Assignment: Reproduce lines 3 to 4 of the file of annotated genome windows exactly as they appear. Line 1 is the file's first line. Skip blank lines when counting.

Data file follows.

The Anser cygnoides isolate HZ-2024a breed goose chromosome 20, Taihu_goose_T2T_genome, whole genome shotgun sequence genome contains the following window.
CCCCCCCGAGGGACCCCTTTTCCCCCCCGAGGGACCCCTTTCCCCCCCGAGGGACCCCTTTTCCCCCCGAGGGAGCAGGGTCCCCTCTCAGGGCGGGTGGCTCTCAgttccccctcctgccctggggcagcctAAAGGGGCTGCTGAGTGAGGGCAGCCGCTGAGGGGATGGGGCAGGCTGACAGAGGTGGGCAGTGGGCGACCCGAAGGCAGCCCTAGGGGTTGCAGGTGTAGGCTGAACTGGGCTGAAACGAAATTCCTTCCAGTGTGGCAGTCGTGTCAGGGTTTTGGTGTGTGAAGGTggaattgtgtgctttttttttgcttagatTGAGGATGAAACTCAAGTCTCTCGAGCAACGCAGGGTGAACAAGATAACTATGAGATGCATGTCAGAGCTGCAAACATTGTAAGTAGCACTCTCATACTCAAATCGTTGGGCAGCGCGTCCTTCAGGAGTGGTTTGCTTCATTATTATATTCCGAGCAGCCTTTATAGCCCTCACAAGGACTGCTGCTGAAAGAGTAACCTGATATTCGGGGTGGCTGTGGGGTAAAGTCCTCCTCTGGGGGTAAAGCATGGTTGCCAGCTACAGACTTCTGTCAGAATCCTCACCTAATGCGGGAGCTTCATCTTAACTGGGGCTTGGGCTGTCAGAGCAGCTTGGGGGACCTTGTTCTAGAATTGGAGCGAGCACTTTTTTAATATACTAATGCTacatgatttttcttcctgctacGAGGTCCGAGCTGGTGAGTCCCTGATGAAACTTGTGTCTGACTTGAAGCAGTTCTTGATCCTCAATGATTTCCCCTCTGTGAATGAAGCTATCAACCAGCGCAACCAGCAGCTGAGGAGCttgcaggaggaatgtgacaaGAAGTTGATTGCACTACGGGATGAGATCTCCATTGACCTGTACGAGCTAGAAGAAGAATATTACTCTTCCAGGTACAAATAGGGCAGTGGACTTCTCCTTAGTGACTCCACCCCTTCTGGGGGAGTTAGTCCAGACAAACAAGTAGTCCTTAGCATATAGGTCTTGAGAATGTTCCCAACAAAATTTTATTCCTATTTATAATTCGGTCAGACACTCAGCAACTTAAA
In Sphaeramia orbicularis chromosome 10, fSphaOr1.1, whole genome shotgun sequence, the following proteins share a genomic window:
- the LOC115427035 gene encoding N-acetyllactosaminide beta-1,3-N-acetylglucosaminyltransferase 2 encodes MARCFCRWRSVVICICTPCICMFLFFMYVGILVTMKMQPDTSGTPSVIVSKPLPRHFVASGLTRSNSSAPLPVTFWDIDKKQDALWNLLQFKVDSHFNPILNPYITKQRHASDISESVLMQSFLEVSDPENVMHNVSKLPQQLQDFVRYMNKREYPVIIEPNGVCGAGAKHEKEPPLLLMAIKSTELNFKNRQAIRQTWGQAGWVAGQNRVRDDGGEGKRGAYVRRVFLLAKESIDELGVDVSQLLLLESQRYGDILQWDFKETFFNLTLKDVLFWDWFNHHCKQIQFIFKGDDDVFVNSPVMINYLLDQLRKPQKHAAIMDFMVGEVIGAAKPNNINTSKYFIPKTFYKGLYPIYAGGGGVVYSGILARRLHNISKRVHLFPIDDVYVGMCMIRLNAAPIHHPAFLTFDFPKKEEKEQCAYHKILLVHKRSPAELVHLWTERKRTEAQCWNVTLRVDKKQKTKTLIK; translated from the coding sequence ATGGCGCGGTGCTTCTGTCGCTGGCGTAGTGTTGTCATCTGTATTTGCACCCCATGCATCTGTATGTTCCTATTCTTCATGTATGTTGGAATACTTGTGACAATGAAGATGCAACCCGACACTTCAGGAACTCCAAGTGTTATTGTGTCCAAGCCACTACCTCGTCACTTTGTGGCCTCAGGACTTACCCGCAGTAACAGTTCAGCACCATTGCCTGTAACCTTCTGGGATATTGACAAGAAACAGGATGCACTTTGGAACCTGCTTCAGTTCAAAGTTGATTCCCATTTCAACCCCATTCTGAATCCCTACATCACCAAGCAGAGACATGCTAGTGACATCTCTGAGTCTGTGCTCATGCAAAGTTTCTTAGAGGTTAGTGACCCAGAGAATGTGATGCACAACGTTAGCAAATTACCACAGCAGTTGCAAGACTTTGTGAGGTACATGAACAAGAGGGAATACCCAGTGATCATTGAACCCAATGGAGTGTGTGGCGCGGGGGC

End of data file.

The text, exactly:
In Sphaeramia orbicularis chromosome 10, fSphaOr1.1, whole genome shotgun sequence, the following proteins share a genomic window:
- the LOC115427035 gene encoding N-acetyllactosaminide beta-1,3-N-acetylglucosaminyltransferase 2 encodes MARCFCRWRSVVICICTPCICMFLFFMYVGILVTMKMQPDTSGTPSVIVSKPLPRHFVASGLTRSNSSAPLPVTFWDIDKKQDALWNLLQFKVDSHFNPILNPYITKQRHASDISESVLMQSFLEVSDPENVMHNVSKLPQQLQDFVRYMNKREYPVIIEPNGVCGAGAKHEKEPPLLLMAIKSTELNFKNRQAIRQTWGQAGWVAGQNRVRDDGGEGKRGAYVRRVFLLAKESIDELGVDVSQLLLLESQRYGDILQWDFKETFFNLTLKDVLFWDWFNHHCKQIQFIFKGDDDVFVNSPVMINYLLDQLRKPQKHAAIMDFMVGEVIGAAKPNNINTSKYFIPKTFYKGLYPIYAGGGGVVYSGILARRLHNISKRVHLFPIDDVYVGMCMIRLNAAPIHHPAFLTFDFPKKEEKEQCAYHKILLVHKRSPAELVHLWTERKRTEAQCWNVTLRVDKKQKTKTLIK; translated from the coding sequence ATGGCGCGGTGCTTCTGTCGCTGGCGTAGTGTTGTCATCTGTATTTGCACCCCATGCATCTGTATGTTCCTATTCTTCATGTATGTTGGAATACTTGTGACAATGAAGATGCAACCCGACACTTCAGGAACTCCAAGTGTTATTGTGTCCAAGCCACTACCTCGTCACTTTGTGGCCTCAGGACTTACCCGCAGTAACAGTTCAGCACCATTGCCTGTAACCTTCTGGGATATTGACAAGAAACAGGATGCACTTTGGAACCTGCTTCAGTTCAAAGTTGATTCCCATTTCAACCCCATTCTGAATCCCTACATCACCAAGCAGAGACATGCTAGTGACATCTCTGAGTCTGTGCTCATGCAAAGTTTCTTAGAGGTTAGTGACCCAGAGAATGTGATGCACAACGTTAGCAAATTACCACAGCAGTTGCAAGACTTTGTGAGGTACATGAACAAGAGGGAATACCCAGTGATCATTGAACCCAATGGAGTGTGTGGCGCGGGGGC